If your workload is only limited by the number of hours you are willing to put in, how do you decide when you’ve worked ‘enough’?
Whether you’re a full-time freelancer, a gig economy worker, or a traditional employee pursuing a side hustle, at some point you’re going to have to ask yourself how to structure a workday that doesn’t fit into the standard 9-to-5 (or 8-to-5, or 9-to-6) template.
There are three basic ways to address this issue, each with their own benefits and drawbacks.
The hours-based workday
If you give yourself an hours-based structure, you tell yourself, “Today, I’m going to work from 9am to 5pm” or “from 6pm to midnight” or whatever works for your schedule.
You begin work at your scheduled time, end at your scheduled time, and tell yourself that everything you’ve completed during those set hours counts as enough.
Currently, my freelance career runs on an hours-based workday; I begin at 7:30am, work until 4pm, and take a 30-minute lunch break. Anything left unfinished at 4pm. has to wait until the next workday, which means I’ve gotten very good at knowing how much work I can produce in a given hour, since I need to know how many projects I can schedule into a 40-hour week and still hit all of my deadlines.
The project-based workday
At the beginning of my freelance career, I used a project-based structure. I’d work on any assignments I’d received, and when I ran out of assignments, my work day (or in some cases, my work week) was over.
This was also the part of my career where I was trying to send out at least one new pitch per day, since I didn’t always have enough assignments to fill an eight-hour workday. Plus, the assignments I did get didn’t always pay as much as I wanted to earn, so I knew I needed to find new clients and level up my income.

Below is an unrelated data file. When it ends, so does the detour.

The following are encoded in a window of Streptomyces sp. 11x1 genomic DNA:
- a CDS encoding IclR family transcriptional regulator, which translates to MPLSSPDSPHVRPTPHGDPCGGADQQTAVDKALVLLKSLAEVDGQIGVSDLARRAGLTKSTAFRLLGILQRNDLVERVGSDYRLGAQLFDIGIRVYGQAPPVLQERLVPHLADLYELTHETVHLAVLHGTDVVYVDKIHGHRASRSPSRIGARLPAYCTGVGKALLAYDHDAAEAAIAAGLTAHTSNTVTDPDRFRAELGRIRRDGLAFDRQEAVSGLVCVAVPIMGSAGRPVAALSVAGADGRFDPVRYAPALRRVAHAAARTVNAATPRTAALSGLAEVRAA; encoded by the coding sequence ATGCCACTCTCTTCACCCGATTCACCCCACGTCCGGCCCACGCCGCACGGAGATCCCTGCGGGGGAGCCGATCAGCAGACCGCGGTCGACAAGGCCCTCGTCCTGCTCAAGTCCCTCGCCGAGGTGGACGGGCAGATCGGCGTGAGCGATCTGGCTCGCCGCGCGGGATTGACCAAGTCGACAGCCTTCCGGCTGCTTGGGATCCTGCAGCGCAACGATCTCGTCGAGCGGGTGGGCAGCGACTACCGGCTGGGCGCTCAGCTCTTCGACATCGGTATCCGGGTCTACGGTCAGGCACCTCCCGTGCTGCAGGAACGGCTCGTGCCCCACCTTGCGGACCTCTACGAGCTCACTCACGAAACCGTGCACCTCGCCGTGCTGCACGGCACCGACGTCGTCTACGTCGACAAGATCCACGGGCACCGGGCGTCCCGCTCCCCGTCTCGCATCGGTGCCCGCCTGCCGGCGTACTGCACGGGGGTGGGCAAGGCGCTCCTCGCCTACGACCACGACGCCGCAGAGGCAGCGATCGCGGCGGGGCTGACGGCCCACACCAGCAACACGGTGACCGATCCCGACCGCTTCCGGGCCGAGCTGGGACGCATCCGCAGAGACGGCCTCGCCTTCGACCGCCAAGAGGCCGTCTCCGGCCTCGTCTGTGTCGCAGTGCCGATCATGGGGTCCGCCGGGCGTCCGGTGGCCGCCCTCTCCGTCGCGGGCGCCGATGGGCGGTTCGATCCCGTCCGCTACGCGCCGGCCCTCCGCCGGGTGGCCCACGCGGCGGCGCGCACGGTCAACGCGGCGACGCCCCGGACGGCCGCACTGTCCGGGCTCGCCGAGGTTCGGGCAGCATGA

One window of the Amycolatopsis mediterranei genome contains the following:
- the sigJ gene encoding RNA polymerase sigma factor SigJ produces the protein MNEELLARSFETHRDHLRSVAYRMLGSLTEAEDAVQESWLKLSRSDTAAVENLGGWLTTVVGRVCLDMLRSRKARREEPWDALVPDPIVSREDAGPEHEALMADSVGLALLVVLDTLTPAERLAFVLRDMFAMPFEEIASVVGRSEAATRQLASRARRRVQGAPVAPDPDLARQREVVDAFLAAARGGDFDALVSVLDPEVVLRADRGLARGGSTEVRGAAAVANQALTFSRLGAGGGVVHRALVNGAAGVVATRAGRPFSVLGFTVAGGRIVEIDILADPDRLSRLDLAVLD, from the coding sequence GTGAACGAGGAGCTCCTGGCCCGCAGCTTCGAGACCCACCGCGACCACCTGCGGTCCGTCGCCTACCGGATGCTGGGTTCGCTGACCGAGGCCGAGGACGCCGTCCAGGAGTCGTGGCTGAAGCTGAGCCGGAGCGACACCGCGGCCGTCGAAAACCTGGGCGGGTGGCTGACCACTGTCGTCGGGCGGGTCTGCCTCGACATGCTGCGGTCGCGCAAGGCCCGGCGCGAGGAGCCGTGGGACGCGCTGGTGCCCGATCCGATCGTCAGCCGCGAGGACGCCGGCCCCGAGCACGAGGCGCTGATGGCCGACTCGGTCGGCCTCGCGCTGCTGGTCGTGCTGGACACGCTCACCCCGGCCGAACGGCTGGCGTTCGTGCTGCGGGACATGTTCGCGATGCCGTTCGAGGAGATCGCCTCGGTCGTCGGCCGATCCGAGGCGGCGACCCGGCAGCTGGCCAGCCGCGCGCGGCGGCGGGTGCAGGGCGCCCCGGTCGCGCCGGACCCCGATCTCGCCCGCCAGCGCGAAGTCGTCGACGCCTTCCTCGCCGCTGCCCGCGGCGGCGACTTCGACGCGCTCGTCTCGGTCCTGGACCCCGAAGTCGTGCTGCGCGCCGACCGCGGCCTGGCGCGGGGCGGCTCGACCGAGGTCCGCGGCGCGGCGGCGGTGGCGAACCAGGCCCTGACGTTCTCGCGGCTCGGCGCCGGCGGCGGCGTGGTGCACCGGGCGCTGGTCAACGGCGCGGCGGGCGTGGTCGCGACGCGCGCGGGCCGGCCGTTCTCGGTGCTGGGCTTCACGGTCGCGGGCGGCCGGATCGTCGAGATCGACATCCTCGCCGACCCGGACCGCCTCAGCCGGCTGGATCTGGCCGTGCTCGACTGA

Since I completed assignments as I received them, this meant that some days I’d have three hours of work to complete, and other days I’d have 12 hours. Some freelancers like this kind of schedule because the free time balances out the late nights, but it was my least favourite method of structuring my workload.
The income-based workday
When I started getting enough freelance assignments that I knew I’d have work to complete every day, I switched over to an income-based structure. I started asking myself “How much money do I need to earn this month, and how many assignments do I need to pitch, secure, and complete to hit that goal?”
At first, it took me close to 50 hours a week to hit the $US5,000-month income goal ($7,298) I’d set for myself. Then, as I began building relationships with higher-paying clients, it took fewer hours to earn the same amount of money. This meant I had time left over to pick up new assignments, so I increased my income goal.
Different types of freelance/gig economy/side hustle careers will naturally lend themselves to different types of workdays. If you’re a dog walker for a service like Rover, for example, your workday ends when you’ve walked all of the dogs under your care (and done the administrative work required to manage your career, like checking your Rover inbox and giving owners updates on their dogs’ days).
If you’re trying to get a photography business off the ground, you might want to start with a project-based workday: Every day, you’ll reach out to three prospective clients, share five photos on social media, etc. As your business grows, you’ll probably switch to an income-based workday—in other words, you’ll start asking yourself, “How much work do I need to do today to hit my income goals for the month?”
If you’ve built your career to the point where you have more than enough work coming your way, you can start asking yourself how many hours you’d like to work every week (vs. how many hours you have to work to earn the money you need).
So if you’re ending every day wondering whether you’ve worked ‘enough’, ask yourself what type of workday you’d like to have. Then set your goals accordingly—and once you’ve hit them, tell yourself that it’s time to close the laptop, put the equipment away, and get out of the home office/coffee shop/co-working space. Your workday is done, and now you can enjoy the rest of your life.